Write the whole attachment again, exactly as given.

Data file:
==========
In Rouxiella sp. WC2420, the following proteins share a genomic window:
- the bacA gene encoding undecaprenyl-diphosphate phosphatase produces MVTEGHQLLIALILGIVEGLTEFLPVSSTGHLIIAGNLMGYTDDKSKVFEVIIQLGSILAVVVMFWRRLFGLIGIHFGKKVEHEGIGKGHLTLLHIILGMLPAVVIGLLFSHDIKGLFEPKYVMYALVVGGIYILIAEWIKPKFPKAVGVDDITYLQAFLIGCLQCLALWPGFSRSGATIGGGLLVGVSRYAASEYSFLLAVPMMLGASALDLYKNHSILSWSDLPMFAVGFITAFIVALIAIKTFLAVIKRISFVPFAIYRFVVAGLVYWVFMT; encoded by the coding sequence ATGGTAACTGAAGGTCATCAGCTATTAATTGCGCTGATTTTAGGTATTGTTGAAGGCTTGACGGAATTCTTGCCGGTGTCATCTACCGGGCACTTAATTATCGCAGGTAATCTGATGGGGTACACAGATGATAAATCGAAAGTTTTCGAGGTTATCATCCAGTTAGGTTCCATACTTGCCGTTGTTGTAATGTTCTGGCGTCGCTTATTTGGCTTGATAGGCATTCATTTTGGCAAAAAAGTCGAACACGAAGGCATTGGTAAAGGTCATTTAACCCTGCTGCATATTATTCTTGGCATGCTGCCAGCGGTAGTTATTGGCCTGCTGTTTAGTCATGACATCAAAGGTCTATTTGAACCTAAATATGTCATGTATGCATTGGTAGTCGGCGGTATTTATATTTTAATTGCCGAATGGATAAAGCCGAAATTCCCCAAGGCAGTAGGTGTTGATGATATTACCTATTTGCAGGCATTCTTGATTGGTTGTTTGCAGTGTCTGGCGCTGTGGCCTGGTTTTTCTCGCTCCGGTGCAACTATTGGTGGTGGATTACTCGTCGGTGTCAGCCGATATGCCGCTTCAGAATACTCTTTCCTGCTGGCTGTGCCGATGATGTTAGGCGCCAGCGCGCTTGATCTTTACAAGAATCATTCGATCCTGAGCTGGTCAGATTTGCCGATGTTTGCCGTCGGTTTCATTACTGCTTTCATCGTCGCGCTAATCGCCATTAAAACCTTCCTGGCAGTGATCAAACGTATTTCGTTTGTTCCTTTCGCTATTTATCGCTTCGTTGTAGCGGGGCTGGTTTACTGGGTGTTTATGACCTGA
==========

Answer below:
In Rouxiella sp. WC2420, the following proteins share a genomic window:
- the bacA gene encoding undecaprenyl-diphosphate phosphatase produces MVTEGHQLLIALILGIVEGLTEFLPVSSTGHLIIAGNLMGYTDDKSKVFEVIIQLGSILAVVVMFWRRLFGLIGIHFGKKVEHEGIGKGHLTLLHIILGMLPAVVIGLLFSHDIKGLFEPKYVMYALVVGGIYILIAEWIKPKFPKAVGVDDITYLQAFLIGCLQCLALWPGFSRSGATIGGGLLVGVSRYAASEYSFLLAVPMMLGASALDLYKNHSILSWSDLPMFAVGFITAFIVALIAIKTFLAVIKRISFVPFAIYRFVVAGLVYWVFMT; encoded by the coding sequence ATGGTAACTGAAGGTCATCAGCTATTAATTGCGCTGATTTTAGGTATTGTTGAAGGCTTGACGGAATTCTTGCCGGTGTCATCTACCGGGCACTTAATTATCGCAGGTAATCTGATGGGGTACACAGATGATAAATCGAAAGTTTTCGAGGTTATCATCCAGTTAGGTTCCATACTTGCCGTTGTTGTAATGTTCTGGCGTCGCTTATTTGGCTTGATAGGCATTCATTTTGGCAAAAAAGTCGAACACGAAGGCATTGGTAAAGGTCATTTAACCCTGCTGCATATTATTCTTGGCATGCTGCCAGCGGTAGTTATTGGCCTGCTGTTTAGTCATGACATCAAAGGTCTATTTGAACCTAAATATGTCATGTATGCATTGGTAGTCGGCGGTATTTATATTTTAATTGCCGAATGGATAAAGCCGAAATTCCCCAAGGCAGTAGGTGTTGATGATATTACCTATTTGCAGGCATTCTTGATTGGTTGTTTGCAGTGTCTGGCGCTGTGGCCTGGTTTTTCTCGCTCCGGTGCAACTATTGGTGGTGGATTACTCGTCGGTGTCAGCCGATATGCCGCTTCAGAATACTCTTTCCTGCTGGCTGTGCCGATGATGTTAGGCGCCAGCGCGCTTGATCTTTACAAGAATCATTCGATCCTGAGCTGGTCAGATTTGCCGATGTTTGCCGTCGGTTTCATTACTGCTTTCATCGTCGCGCTAATCGCCATTAAAACCTTCCTGGCAGTGATCAAACGTATTTCGTTTGTTCCTTTCGCTATTTATCGCTTCGTTGTAGCGGGGCTGGTTTACTGGGTGTTTATGACCTGA